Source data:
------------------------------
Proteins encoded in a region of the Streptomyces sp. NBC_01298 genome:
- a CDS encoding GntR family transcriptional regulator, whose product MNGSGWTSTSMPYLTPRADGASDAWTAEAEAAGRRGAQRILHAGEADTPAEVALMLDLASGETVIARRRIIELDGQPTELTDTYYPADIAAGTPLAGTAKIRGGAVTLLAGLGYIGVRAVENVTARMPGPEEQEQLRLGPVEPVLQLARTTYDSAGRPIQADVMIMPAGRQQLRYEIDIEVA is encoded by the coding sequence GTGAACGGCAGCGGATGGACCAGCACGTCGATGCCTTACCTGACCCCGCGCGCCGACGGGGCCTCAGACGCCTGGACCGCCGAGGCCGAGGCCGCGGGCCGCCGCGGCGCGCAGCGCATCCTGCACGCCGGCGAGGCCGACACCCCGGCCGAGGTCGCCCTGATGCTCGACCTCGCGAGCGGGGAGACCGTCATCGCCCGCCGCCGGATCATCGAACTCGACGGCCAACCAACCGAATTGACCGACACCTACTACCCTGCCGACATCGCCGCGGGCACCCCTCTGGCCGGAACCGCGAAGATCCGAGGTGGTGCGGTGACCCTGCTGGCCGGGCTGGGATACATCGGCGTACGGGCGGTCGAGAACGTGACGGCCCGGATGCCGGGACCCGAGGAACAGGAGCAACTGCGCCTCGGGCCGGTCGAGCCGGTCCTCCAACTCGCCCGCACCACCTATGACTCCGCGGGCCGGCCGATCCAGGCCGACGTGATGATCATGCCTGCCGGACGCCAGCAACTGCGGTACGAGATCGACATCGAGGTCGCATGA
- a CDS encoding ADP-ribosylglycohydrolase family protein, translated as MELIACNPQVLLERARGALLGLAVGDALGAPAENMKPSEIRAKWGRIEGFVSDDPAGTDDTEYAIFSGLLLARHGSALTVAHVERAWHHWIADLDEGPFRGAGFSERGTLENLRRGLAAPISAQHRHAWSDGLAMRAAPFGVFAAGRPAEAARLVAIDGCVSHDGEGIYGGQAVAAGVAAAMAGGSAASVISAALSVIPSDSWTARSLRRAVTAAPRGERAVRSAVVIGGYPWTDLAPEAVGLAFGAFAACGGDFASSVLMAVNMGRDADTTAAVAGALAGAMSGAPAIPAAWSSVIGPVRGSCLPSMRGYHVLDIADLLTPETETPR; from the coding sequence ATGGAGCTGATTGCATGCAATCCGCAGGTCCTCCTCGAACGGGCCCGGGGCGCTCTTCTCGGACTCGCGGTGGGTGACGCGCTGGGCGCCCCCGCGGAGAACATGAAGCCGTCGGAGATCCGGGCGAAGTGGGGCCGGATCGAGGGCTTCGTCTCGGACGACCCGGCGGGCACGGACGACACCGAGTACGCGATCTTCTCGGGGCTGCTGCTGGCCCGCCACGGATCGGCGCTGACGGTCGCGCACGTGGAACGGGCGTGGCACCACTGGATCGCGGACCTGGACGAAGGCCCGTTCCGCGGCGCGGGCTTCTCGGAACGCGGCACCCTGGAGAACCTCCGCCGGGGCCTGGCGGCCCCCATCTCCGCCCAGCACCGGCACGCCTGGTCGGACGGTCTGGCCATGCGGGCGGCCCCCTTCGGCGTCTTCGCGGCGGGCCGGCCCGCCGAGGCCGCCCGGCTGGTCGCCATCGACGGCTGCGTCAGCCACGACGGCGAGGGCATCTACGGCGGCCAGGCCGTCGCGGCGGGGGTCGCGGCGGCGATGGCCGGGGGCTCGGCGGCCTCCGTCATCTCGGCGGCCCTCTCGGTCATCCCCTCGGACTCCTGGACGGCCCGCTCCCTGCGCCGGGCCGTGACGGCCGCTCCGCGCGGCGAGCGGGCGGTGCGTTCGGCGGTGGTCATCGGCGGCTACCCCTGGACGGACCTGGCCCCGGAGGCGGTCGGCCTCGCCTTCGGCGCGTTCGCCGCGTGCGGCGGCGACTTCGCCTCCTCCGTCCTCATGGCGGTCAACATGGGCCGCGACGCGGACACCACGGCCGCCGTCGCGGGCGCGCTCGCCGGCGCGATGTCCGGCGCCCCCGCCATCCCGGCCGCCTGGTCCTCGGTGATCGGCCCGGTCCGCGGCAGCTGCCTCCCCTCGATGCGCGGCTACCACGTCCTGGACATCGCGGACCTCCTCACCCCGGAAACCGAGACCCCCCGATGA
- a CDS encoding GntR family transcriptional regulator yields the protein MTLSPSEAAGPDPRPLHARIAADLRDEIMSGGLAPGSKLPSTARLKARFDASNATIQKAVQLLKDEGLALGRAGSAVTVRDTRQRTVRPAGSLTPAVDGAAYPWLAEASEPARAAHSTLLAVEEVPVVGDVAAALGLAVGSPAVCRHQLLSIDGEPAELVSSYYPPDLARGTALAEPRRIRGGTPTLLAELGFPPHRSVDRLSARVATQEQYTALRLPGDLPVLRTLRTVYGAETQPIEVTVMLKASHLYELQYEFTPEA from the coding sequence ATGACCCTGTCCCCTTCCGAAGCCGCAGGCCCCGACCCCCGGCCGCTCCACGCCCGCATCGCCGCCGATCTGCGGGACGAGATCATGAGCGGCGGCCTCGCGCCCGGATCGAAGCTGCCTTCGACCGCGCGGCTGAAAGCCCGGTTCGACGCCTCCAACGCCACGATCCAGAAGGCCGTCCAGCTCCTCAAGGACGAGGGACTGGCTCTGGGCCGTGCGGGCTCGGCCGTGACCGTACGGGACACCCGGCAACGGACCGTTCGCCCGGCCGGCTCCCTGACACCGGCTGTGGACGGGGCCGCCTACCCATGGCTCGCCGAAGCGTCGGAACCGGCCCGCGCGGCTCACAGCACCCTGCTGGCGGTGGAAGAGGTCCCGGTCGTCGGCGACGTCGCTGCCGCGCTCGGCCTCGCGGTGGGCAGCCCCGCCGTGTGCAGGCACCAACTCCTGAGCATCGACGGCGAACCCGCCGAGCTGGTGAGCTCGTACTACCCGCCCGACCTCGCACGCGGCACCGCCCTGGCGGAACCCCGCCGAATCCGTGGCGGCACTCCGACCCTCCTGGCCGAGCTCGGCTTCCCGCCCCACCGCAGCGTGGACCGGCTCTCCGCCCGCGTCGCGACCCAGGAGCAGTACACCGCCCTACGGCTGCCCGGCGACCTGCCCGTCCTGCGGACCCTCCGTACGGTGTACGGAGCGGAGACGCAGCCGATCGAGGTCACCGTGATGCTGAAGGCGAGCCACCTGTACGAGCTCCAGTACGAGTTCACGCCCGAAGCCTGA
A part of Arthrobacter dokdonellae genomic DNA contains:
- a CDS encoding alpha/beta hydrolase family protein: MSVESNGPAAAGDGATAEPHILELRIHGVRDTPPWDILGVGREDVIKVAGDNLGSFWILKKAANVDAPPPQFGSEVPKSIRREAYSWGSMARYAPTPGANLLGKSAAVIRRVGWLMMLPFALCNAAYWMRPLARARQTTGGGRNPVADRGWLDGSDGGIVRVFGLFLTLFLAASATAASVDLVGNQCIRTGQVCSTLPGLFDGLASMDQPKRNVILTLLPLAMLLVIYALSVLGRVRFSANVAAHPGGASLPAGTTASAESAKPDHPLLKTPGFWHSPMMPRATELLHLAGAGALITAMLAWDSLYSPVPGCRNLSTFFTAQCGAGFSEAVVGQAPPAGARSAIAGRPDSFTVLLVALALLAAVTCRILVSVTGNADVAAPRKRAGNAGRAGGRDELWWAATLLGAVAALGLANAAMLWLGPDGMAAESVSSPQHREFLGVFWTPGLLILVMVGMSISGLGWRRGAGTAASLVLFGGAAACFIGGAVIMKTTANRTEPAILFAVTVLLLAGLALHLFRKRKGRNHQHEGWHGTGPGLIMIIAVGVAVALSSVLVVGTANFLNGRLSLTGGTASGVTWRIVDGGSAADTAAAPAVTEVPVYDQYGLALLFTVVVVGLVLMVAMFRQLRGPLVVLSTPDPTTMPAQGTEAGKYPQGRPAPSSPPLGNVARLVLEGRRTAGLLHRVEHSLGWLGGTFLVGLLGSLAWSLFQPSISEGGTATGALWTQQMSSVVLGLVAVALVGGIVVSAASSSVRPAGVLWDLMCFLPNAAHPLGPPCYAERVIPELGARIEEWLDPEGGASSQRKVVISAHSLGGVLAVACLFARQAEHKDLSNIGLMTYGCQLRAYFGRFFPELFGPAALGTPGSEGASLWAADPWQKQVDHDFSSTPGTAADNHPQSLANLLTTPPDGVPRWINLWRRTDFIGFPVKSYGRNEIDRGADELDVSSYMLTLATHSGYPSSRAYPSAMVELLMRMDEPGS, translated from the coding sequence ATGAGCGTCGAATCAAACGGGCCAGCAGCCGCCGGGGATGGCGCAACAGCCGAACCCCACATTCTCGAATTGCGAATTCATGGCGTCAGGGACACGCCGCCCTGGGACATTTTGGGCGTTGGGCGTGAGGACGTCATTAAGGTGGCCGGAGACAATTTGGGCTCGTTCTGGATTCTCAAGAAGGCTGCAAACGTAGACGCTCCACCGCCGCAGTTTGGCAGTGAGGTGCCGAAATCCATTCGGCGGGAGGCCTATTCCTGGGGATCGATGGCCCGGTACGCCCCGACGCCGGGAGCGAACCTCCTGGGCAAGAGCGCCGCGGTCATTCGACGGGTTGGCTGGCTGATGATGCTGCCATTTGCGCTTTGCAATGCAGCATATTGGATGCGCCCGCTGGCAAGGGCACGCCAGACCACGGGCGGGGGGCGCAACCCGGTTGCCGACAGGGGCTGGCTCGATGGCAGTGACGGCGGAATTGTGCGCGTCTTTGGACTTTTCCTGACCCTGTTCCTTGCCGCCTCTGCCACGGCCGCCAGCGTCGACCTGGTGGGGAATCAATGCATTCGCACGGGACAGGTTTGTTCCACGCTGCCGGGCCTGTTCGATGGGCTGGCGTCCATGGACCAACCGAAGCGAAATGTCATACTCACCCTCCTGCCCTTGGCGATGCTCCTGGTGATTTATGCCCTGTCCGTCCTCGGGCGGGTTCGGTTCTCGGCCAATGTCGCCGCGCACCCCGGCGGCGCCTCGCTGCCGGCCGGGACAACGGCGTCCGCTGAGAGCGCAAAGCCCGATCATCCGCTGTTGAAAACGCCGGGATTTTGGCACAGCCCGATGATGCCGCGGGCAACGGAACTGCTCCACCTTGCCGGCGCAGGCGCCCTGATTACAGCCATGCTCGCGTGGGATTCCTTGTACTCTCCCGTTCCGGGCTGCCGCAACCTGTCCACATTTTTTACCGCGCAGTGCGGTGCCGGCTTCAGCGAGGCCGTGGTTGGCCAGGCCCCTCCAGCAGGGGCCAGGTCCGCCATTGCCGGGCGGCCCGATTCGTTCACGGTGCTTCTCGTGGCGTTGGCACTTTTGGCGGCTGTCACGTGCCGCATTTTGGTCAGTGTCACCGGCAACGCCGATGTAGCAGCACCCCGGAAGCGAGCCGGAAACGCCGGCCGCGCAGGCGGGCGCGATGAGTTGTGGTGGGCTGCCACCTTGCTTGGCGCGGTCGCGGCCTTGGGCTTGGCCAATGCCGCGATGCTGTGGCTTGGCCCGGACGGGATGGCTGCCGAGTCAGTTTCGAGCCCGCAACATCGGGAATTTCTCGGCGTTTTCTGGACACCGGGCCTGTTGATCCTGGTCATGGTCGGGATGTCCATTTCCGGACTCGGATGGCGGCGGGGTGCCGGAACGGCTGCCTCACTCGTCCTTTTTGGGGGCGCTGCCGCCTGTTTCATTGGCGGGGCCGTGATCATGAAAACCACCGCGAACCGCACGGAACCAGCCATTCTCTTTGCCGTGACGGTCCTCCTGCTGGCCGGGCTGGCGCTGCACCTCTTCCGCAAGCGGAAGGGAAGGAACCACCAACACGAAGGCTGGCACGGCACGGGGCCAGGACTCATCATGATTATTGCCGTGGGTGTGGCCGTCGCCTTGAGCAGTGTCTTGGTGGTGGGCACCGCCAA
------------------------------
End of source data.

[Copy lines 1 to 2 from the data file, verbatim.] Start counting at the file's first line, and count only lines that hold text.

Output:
Proteins encoded in a region of the Streptomyces sp. NBC_01298 genome:
- a CDS encoding GntR family transcriptional regulator, whose product MNGSGWTSTSMPYLTPRADGASDAWTAEAEAAGRRGAQRILHAGEADTPAEVALMLDLASGETVIARRRIIELDGQPTELTDTYYPADIAAGTPLAGTAKIRGGAVTLLAGLGYIGVRAVENVTARMPGPEEQEQLRLGPVEPVLQLARTTYDSAGRPIQADVMIMPAGRQQLRYEIDIEVA is encoded by the coding sequence GTGAACGGCAGCGGATGGACCAGCACGTCGATGCCTTACCTGACCCCGCGCGCCGACGGGGCCTCAGACGCCTGGACCGCCGAGGCCGAGGCCGCGGGCCGCCGCGGCGCGCAGCGCATCCTGCACGCCGGCGAGGCCGACACCCCGGCCGAGGTCGCCCTGATGCTCGACCTCGCGAGCGGGGAGACCGTCATCGCCCGCCGCCGGATCATCGAACTCGACGGCCAACCAACCGAATTGACCGACACCTACTACCCTGCCGACATCGCCGCGGGCACCCCTCTGGCCGGAACCGCGAAGATCCGAGGTGGTGCGGTGACCCTGCTGGCCGGGCTGGGATACATCGGCGTACGGGCGGTCGAGAACGTGACGGCCCGGATGCCGGGACCCGAGGAACAGGAGCAACTGCGCCTCGGGCCGGTCGAGCCGGTCCTCCAACTCGCCCGCACCACCTATGACTCCGCGGGCCGGCCGATCCAGGCCGACGTGATGATCATGCCTGCCGGACGCCAGCAACTGCGGTACGAGATCGACATCGAGGTCGCATGA